On Aug. 27, the Wall Street Journal reported that a massive data breach against T-Mobile, in which a hacker stole some 50 million customer records, was carried out by a 21-year-old who penetrated the company’s defenses through an unprotected router. The hacker reportedly rummaged through the carrier’s servers for a week before making off with his trove.
News of the hack—and the way it was carried out—must have alarmed business, IT, and security leaders in every industry and government agency. With sprawling digital networks underlying the U.S. economy, infrastructure, and military defense, and with millions of endpoints connected to those networks, how can anyone manage and protect every single one?
“[A]ttacks like this are on the rise and bad actors work day-in and day-out to…attack our systems and exploit them,” T-Mobile’s CEO Mike Sievert noted in a post. He wrote that dealing with the breach was “humbling.” He pledged that “keeping our customers’ data safe is a responsibility we take incredibly seriously and preventing this type of event from happening has always been a top priority of ours.”
As CEOs like Sievert—and their IT and security teams—continue to battle what’s become an always-on campaign of cyber assaults from both nation-states and criminal gangs, there are a few lessons from these recent cyberbreaches that everyone should keep in mind.
Below are five of the most important.
Reduce your attack surface
The ability to reduce the attack surface requires that you know what assets your organization has and where they are located. Without an up-to-date inventory, any effort to secure your assets will be incomplete. But the effort to find assets can be complicated. Companies merge. They acquire other companies. Those companies may use their own internet connections.
With such sprawl, you need an always-on method to discover assets and to classify them. Once you know your assets and which ones are external, you can begin to reduce the attack surface.
Attacks are on the rise and bad actors work day-in and day-out to find new avenues to attack our systems and exploit them.
It’s important to scan and understand your external perimeter the same way a hacker would.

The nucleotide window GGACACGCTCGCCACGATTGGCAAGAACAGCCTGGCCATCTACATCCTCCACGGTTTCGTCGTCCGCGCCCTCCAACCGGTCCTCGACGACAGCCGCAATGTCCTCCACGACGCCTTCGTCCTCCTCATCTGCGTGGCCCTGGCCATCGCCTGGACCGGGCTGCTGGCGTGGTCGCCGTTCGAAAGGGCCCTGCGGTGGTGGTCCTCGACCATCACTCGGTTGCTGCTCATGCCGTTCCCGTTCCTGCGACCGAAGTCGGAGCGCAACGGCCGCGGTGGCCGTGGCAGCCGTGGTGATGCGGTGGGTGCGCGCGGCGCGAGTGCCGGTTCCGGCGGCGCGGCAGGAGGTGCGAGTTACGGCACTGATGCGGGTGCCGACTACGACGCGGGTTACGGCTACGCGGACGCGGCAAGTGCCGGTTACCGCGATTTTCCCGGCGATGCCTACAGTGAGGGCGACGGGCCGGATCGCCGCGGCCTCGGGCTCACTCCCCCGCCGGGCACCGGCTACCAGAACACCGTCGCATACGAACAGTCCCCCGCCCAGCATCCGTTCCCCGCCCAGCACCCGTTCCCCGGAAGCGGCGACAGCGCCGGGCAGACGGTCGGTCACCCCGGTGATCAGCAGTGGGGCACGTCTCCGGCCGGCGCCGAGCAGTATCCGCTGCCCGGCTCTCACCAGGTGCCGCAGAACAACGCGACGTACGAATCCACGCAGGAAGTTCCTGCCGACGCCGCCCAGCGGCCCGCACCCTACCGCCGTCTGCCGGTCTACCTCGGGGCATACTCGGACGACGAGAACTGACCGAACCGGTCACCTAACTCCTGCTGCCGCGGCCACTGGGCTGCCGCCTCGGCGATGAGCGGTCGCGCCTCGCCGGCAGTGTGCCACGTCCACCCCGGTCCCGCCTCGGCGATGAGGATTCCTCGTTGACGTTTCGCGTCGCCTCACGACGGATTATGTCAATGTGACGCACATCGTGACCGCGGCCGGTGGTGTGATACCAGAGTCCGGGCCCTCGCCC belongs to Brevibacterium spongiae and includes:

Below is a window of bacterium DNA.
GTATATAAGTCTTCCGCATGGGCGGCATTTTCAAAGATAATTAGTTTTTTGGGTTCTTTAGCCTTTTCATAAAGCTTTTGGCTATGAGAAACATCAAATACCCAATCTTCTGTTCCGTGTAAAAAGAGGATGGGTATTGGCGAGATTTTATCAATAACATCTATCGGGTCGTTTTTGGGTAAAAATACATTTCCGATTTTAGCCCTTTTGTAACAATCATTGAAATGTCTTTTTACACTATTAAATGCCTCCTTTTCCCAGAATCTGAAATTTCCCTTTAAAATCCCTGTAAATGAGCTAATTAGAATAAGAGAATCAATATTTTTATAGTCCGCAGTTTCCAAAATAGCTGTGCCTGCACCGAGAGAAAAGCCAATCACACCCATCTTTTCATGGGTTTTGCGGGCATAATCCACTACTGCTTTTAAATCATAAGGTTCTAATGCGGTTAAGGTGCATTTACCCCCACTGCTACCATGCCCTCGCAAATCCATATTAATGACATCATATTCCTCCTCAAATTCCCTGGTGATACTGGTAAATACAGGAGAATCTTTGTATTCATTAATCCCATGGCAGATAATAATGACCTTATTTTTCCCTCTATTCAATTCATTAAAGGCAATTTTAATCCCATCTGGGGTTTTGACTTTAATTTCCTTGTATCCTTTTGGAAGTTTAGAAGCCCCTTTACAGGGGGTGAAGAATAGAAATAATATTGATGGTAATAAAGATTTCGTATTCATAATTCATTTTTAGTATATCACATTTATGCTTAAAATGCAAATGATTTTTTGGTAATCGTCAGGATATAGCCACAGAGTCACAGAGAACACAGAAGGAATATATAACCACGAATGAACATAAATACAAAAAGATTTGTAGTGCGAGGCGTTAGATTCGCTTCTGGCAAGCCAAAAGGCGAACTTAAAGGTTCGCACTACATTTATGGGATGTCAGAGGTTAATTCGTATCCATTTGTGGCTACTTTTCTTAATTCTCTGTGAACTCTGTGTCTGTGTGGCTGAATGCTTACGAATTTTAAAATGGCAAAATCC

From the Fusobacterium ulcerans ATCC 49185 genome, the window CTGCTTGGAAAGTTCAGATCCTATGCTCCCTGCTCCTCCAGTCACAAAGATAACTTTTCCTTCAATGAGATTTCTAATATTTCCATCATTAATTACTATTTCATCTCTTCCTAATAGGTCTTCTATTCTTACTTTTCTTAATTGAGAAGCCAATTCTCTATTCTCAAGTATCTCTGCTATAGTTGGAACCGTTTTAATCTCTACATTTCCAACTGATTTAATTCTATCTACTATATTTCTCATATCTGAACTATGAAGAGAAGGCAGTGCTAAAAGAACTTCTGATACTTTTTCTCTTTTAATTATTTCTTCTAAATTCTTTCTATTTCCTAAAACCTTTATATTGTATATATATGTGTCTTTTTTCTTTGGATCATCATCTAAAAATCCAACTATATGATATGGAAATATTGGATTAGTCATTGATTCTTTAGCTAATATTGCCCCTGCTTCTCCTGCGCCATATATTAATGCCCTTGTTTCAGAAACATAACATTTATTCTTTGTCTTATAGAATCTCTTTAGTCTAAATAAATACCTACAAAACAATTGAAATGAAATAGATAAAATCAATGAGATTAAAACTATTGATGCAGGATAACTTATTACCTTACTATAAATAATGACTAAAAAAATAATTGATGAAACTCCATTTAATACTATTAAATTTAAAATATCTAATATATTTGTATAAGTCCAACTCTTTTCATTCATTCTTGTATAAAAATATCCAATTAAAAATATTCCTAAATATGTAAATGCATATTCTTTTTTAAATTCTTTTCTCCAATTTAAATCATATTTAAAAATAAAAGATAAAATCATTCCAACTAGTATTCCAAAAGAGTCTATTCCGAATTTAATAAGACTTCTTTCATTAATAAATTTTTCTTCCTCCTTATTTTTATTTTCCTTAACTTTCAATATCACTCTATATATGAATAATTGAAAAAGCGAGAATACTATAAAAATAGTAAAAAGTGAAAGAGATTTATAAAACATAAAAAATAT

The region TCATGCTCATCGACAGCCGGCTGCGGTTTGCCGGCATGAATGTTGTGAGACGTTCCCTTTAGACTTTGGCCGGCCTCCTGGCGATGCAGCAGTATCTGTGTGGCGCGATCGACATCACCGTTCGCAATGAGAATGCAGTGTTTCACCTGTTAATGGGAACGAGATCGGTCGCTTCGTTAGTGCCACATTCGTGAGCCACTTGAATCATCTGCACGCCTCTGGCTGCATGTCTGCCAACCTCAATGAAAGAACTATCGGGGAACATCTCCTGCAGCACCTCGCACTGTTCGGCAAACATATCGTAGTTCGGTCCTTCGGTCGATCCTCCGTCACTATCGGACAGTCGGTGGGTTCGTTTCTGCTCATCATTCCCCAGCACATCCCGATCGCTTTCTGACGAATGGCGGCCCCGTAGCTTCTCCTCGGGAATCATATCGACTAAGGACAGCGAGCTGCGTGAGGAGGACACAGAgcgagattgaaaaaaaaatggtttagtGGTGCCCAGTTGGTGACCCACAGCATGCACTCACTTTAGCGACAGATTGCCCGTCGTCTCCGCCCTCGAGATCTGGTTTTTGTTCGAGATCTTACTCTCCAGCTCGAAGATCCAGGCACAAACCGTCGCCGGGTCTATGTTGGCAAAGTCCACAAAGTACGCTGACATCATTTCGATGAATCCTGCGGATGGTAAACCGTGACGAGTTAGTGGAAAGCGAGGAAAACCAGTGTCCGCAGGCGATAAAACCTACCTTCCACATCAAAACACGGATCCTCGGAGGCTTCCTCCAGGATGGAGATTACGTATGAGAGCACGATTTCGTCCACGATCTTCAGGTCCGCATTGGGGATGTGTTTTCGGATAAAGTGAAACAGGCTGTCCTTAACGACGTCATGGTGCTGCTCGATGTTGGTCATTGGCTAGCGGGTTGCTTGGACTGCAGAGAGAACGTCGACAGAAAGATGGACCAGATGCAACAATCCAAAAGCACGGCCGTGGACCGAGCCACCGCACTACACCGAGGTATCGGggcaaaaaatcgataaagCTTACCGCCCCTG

Once you inventory everything in your network, you need to make your external environment boring to a hacker: Anything other than corporate branded websites and 100% necessary externally facing ports should not be accessible. The more information and services you make available to the public, the more you need to secure and shield those services from attackers.
Organizations provide externally facing services (such as websites and services for consumers and partners) in demilitarized zones (DMZs)—the networks that sit between the public internet and private networks. If those subnetworks are not properly configured, then websites and services can become exposed and exploitable.
Sometimes, to expedite administration or access, a web service will be opened directly to the internet. But companies should not expose administrative services to the internet. The internet is constantly being attacked from the perimeter, and any direct or even indirect access can spell trouble for your network and ultimately for your organization and its resilience.
By undertaking a scan from the external perimeter, you can quickly see the services that are exposed in the same way a hacker would. It’s a good idea to monitor your systems to ensure that the services on your perimeter are not communicating with administrative or unauthorized services. Continually performing asset discovery inside the DMZ is critical to ensure that devices are not added without being brought through the onboarding process.
Manage your configurations
As Tony Robbins says, “Complexity is the enemy of execution.”
He could have had an illustrious career as a CISO. His maxim serves cybersecurity well. It turns out that simplification is the key to security, especially in today’s growing network complexity. Organizations must first find and inventory all their assets and endpoints. You can’t manage what you can’t see. Once you see everything in your network, only then can you secure it. And the best next step is managing your configurations, which many don’t do well.
In fact, among 300 CISOs surveyed by IDC last year, privileged access and configuration controls were a top threat to cloud risks—with 63% of those security leaders (most of whose organizations had experienced at least one cloud breach in the previous 18 months) saying it was a critical challenge to protect sensitive data.
It’s little wonder. IT teams often make critical mistakes in configuring their controls. Or they give each a different configuration, creating complexity and introducing unnecessary vulnerabilities. The thinking is that if all assets have the same configuration and get the same updates, then they will all have the same vulnerabilities. But that can actually be a good thing.